Conclusion of Mulivai Sanitation and Water Protection Project – Samoa
The project was to manage the solid waste in the community to protect the river.
The Mulivai Sanitation and Water Protection Project was initiated and completed by
the Mulivai Catholic Youth Group (Mulivai Autalavou a le Lotu Katoliko), with the
assistance of the village Peace Corps Volunteers, David Nacmanie and Karen Corey.
The project called for the construction of rubbish stands, which are elevated platforms
that rubbish bags can be placed on to await pickup. Elevated stands are necessary
to keep dogs and pigs from ripping open the bags and scattering garbage
everywhere. The garbage can then pollute the local source of drinking water.
The initial plan for the project was to construct the rubbish stands out of used
shipping pallets. However, after discussion with other Peace Corps Volunteers and
other villages, the autalavou decided that constructing metal stands with chain‐link
enclosures at the top would be more effective. Although these stands were more
expensive, the stands will last longer, are more effective at trapping rubbish, and are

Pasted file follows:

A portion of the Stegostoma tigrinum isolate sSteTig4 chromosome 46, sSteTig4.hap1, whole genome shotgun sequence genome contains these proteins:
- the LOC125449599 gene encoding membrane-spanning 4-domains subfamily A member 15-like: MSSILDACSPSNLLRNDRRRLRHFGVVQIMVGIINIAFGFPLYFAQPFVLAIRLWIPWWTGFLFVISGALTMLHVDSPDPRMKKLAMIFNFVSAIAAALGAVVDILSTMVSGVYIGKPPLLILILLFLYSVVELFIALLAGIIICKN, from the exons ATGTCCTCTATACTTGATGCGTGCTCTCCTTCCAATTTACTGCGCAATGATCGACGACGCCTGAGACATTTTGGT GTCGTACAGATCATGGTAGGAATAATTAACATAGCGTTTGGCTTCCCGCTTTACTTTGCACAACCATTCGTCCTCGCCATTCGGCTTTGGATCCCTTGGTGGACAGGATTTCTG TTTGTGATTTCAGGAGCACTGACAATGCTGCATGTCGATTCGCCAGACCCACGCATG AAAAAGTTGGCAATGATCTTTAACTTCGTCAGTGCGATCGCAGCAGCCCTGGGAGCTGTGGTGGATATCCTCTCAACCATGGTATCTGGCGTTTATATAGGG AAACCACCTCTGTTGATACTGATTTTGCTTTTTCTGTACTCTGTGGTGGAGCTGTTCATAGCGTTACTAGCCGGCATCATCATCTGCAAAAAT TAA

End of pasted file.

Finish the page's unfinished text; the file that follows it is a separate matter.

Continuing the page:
Materials were transported on the village bus. Male members of the autalavou began construction of the stands on a Monday evening, with work continuing during the week. Construction was completed by Saturday morning and all stands were installed that day.
Because of the increased cost of the materials, only five stands were constructed. The autalavou installed two large stands for areas with especially high rubbish production – the church and the road that leads to the school. The church is located centrally in the village, so one stand serves quite a few families in addition to the church. The school produces a
lot of rubbish, which can now be placed on the rubbish stand. In addition, the four
families that live up the school road now have an appropriate place to dispose of
their rubbish. The three smaller stands were placed in front of houses.
Since the installation of the stands, they have been consistently used by the villagers
living near them, including the school children. Many of the villagers have also
requested their own rubbish stands. They have praised the design and work done
by the autalavou.
In the next month, the autalavou will hold a rubbish clean‐up campaign. They will
also work together with the women’s committee to clean up the vaita’ele, the
swimming and washing area of the river. They also are searching for funds to build
more rubbish stands for the rest of the village.
We wish to thank David for completing this project, and again extend our gratitude to The
Soneva SLOW LIFE Trust
for providing the funding.